In August 1328, Philip, only recently recognised as King of Navarre, joined the King of France in the suppression of a peasant revolt in Flanders. At the battle of Cassel on 23 August, the international force assisting Philip VI, was divided into ten batailles, with the French king himself commanding the fifth. He was joined by thirty-nine banners in his bataille, among them that of Philip III.
Thereafter, Navarre's foreign policy during the reign of Philip III and Joan II shifted again towards Iberia. Though they remained entangled in French politics, the couple were keen to build closer relations with the neighbouring kingdoms of Aragon and Castile. From 1329 to 1333 they negotiated a marital alliance with Aragon; their eldest child and heir presumptive, a daughter named Joan, was to marry King Peter IV of Aragon. During the negotiations, however, two sons, Louis and Charles, were born to the couple and displaced the prospective bride in the succession. She eventually became a nun. The alliance with Aragon was nevertheless concluded in 1338 when Peter married Philip and Joan's second daughter, Marie.
From 1328 until 1331 Philip III of Navarre and Philip VI of France corresponded with Alfonso XI of Castile about a crusade against the Kingdom of Granada, but action was postponed due to the French king's reluctance. On 1 October 1333, Pierre-Roger, then Archbishop of Rouen, preached a crusading sermon before an assembly of noblemen in the presence of Philip VI in Paris. After the sermon, the King of France took the cross and, along with the King of Navarre, the Duke of Brabant, the Duke of Burgundy and the Duke of Bourbon, vowed to go on a "holy voyage overseas" to restore the Kingdom of Jerusalem. This crusade was finally to be directed against Granada, but owing to instability in Europe was delayed indefinitely with papal approval on 13 March 1336.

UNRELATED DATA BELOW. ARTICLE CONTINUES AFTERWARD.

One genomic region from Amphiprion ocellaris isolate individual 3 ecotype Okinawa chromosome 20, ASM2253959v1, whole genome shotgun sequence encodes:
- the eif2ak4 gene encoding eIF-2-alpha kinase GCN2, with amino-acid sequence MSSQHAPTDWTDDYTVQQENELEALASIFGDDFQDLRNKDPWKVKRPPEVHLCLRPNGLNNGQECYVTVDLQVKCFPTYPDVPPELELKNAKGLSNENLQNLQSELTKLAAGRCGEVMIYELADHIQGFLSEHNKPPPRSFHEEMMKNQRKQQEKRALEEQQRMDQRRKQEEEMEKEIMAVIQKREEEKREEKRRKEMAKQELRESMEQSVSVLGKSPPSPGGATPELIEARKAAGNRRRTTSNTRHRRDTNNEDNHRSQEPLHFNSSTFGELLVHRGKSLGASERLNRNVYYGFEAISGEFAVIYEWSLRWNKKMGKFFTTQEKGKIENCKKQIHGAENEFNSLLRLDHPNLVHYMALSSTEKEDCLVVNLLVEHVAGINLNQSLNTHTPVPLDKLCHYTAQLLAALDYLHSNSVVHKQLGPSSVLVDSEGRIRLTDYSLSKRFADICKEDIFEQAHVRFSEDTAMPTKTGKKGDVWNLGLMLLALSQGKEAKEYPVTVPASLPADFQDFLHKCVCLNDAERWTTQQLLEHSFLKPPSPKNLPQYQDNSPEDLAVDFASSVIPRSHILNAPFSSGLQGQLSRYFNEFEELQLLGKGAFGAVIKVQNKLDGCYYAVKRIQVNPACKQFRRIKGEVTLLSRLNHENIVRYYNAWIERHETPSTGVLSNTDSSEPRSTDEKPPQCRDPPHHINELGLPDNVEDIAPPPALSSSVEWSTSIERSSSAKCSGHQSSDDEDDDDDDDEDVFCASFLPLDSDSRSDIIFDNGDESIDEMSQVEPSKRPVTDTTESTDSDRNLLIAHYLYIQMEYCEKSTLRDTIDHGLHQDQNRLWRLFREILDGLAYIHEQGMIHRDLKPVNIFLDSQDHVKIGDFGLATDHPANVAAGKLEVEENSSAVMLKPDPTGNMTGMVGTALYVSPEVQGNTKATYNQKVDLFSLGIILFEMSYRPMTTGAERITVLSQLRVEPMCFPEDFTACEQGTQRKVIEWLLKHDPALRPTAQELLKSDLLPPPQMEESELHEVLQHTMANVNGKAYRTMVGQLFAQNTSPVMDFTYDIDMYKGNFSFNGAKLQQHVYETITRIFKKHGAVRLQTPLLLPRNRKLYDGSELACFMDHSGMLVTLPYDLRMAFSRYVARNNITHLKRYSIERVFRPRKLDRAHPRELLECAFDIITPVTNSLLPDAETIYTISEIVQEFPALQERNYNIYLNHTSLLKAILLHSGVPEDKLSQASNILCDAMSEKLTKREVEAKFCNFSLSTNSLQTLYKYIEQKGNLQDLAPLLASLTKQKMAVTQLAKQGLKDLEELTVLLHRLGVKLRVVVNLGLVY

In late June 1335, while Philip was in France, Navarre suffered the first of a series of violations of its border by Castile that escalated into war by October. Although neither Philip nor Alfonso had provoked hostilities, the latter felt bound to lead his army against Navarre. Philip sent the archbishop of Reims, Jean de Vienne, to negotiate a peace, which Alfonso was quick to agree. On 28 February 1336 at Las Cuevas, a peace treaty was signed. Navarre had received military assistance from Gaston II, Count of Foix, and after the war Philip ordered his treasury to compensate the count.